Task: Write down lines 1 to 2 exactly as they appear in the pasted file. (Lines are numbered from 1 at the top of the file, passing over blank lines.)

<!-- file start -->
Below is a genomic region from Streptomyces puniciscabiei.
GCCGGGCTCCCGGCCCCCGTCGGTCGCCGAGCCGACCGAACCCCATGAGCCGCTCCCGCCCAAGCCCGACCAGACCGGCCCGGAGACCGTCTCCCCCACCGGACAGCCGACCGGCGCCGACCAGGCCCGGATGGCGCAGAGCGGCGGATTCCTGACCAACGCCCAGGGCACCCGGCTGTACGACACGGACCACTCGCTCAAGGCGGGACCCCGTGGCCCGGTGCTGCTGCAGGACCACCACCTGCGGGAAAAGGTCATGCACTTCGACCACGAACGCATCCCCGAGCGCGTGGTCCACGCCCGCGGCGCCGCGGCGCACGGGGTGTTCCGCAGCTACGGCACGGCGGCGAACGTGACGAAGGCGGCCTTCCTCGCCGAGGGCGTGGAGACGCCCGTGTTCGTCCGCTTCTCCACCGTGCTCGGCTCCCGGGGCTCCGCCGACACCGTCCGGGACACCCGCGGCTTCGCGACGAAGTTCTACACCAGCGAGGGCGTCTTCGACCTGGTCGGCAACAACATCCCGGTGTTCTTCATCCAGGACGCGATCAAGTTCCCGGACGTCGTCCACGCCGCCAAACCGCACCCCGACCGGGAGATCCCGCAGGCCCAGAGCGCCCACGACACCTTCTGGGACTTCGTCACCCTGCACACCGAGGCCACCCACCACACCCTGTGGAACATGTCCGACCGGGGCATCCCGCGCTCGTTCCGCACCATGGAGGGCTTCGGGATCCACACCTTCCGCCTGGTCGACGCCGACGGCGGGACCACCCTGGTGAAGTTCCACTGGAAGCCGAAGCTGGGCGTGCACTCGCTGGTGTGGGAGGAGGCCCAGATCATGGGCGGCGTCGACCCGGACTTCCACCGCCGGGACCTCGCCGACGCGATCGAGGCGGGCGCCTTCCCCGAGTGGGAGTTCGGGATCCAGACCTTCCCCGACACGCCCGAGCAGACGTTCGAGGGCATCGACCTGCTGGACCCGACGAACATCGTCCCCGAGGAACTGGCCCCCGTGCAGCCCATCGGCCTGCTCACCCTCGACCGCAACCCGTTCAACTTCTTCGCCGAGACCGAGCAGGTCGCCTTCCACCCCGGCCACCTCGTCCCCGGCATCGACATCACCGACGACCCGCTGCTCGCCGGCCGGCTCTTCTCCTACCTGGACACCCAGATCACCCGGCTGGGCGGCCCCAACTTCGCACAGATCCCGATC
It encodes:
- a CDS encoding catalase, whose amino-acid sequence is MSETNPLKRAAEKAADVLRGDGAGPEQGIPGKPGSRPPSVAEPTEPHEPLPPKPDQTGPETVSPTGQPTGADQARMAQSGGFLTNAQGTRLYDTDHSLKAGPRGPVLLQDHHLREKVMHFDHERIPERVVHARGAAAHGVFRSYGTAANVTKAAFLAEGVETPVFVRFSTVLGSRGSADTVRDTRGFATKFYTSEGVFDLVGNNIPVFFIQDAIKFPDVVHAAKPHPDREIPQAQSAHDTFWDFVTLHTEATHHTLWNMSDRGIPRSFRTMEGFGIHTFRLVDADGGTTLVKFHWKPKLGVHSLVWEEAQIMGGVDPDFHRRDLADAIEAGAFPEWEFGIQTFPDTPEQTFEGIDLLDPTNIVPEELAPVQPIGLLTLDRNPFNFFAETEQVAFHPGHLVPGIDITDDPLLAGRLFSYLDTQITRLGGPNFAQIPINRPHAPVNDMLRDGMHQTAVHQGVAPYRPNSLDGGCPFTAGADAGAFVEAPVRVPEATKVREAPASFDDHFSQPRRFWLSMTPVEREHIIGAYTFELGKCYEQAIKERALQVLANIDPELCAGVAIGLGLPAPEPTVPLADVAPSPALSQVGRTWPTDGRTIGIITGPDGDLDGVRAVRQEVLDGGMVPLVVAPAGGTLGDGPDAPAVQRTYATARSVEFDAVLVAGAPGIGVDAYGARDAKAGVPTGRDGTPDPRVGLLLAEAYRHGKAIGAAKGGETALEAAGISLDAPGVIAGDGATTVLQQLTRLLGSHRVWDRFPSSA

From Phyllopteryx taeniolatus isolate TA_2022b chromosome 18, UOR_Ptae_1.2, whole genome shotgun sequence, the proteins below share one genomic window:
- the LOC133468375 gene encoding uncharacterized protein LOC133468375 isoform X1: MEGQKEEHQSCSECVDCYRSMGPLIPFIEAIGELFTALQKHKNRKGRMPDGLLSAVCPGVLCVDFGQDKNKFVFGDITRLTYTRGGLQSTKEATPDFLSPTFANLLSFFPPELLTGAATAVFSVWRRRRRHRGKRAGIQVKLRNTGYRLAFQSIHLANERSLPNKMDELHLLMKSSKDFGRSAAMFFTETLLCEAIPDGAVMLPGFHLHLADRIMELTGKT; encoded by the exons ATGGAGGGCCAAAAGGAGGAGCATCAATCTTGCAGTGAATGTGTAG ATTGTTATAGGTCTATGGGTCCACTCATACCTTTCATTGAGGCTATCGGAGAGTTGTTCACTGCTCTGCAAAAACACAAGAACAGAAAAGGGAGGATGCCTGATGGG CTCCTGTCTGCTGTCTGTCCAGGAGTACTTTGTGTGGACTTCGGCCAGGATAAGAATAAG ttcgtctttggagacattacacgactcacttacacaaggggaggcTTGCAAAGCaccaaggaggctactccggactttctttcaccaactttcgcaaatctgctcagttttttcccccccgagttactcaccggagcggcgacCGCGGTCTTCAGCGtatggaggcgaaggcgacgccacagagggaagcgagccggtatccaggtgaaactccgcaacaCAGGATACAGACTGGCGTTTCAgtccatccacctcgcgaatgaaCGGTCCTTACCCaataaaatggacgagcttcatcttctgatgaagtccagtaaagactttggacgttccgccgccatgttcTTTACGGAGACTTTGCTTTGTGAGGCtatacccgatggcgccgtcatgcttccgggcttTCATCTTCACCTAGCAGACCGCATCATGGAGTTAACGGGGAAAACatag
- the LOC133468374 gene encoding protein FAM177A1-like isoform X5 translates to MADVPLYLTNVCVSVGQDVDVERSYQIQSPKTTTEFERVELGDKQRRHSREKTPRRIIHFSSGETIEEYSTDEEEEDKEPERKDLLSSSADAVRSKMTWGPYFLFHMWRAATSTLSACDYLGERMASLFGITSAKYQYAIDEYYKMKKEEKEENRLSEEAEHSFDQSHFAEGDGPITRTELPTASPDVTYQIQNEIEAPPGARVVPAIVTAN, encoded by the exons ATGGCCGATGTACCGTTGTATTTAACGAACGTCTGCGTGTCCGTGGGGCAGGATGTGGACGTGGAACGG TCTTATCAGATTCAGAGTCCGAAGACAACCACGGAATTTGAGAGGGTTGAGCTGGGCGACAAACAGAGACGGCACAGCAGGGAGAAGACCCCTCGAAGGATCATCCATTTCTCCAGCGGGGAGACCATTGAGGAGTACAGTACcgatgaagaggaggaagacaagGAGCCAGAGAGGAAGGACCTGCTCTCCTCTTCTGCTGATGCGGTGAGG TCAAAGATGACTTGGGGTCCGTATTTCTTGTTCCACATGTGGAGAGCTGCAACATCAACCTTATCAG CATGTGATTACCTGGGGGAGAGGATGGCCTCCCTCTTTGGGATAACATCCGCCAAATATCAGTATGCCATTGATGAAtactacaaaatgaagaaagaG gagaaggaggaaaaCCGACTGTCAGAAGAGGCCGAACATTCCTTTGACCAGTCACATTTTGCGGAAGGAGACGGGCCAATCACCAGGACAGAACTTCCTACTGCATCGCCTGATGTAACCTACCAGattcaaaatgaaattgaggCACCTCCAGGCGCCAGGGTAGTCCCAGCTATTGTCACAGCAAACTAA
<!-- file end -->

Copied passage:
Below is a genomic region from Streptomyces puniciscabiei.
GCCGGGCTCCCGGCCCCCGTCGGTCGCCGAGCCGACCGAACCCCATGAGCCGCTCCCGCCCAAGCCCGACCAGACCGGCCCGGAGACCGTCTCCCCCACCGGACAGCCGACCGGCGCCGACCAGGCCCGGATGGCGCAGAGCGGCGGATTCCTGACCAACGCCCAGGGCACCCGGCTGTACGACACGGACCACTCGCTCAAGGCGGGACCCCGTGGCCCGGTGCTGCTGCAGGACCACCACCTGCGGGAAAAGGTCATGCACTTCGACCACGAACGCATCCCCGAGCGCGTGGTCCACGCCCGCGGCGCCGCGGCGCACGGGGTGTTCCGCAGCTACGGCACGGCGGCGAACGTGACGAAGGCGGCCTTCCTCGCCGAGGGCGTGGAGACGCCCGTGTTCGTCCGCTTCTCCACCGTGCTCGGCTCCCGGGGCTCCGCCGACACCGTCCGGGACACCCGCGGCTTCGCGACGAAGTTCTACACCAGCGAGGGCGTCTTCGACCTGGTCGGCAACAACATCCCGGTGTTCTTCATCCAGGACGCGATCAAGTTCCCGGACGTCGTCCACGCCGCCAAACCGCACCCCGACCGGGAGATCCCGCAGGCCCAGAGCGCCCACGACACCTTCTGGGACTTCGTCACCCTGCACACCGAGGCCACCCACCACACCCTGTGGAACATGTCCGACCGGGGCATCCCGCGCTCGTTCCGCACCATGGAGGGCTTCGGGATCCACACCTTCCGCCTGGTCGACGCCGACGGCGGGACCACCCTGGTGAAGTTCCACTGGAAGCCGAAGCTGGGCGTGCACTCGCTGGTGTGGGAGGAGGCCCAGATCATGGGCGGCGTCGACCCGGACTTCCACCGCCGGGACCTCGCCGACGCGATCGAGGCGGGCGCCTTCCCCGAGTGGGAGTTCGGGATCCAGACCTTCCCCGACACGCCCGAGCAGACGTTCGAGGGCATCGACCTGCTGGACCCGACGAACATCGTCCCCGAGGAACTGGCCCCCGTGCAGCCCATCGGCCTGCTCACCCTCGACCGCAACCCGTTCAACTTCTTCGCCGAGACCGAGCAGGTCGCCTTCCACCCCGGCCACCTCGTCCCCGGCATCGACATCACCGACGACCCGCTGCTCGCCGGCCGGCTCTTCTCCTACCTGGACACCCAGATCACCCGGCTGGGCGGCCCCAACTTCGCACAGATCCCGATC